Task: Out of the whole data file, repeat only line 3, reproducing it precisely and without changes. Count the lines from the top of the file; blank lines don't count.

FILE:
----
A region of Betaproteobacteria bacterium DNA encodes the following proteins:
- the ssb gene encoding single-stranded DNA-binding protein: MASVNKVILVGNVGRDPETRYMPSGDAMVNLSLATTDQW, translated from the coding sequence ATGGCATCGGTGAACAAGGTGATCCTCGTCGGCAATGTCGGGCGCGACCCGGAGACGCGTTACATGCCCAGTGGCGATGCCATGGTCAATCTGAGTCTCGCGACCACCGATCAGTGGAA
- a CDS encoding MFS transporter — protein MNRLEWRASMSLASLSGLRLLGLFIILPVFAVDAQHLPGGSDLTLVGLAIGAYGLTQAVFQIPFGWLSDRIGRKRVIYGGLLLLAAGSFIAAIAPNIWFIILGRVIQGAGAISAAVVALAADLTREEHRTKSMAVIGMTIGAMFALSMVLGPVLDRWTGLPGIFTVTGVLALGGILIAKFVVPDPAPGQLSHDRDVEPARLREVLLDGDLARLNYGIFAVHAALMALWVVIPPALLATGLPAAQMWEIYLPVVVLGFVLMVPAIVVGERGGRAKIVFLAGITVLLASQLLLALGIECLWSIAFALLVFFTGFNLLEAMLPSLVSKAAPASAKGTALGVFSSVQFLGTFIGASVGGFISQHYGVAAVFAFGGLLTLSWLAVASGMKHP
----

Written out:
- a CDS encoding MFS transporter — protein MNRLEWRASMSLASLSGLRLLGLFIILPVFAVDAQHLPGGSDLTLVGLAIGAYGLTQAVFQIPFGWLSDRIGRKRVIYGGLLLLAAGSFIAAIAPNIWFIILGRVIQGAGAISAAVVALAADLTREEHRTKSMAVIGMTIGAMFALSMVLGPVLDRWTGLPGIFTVTGVLALGGILIAKFVVPDPAPGQLSHDRDVEPARLREVLLDGDLARLNYGIFAVHAALMALWVVIPPALLATGLPAAQMWEIYLPVVVLGFVLMVPAIVVGERGGRAKIVFLAGITVLLASQLLLALGIECLWSIAFALLVFFTGFNLLEAMLPSLVSKAAPASAKGTALGVFSSVQFLGTFIGASVGGFISQHYGVAAVFAFGGLLTLSWLAVASGMKHP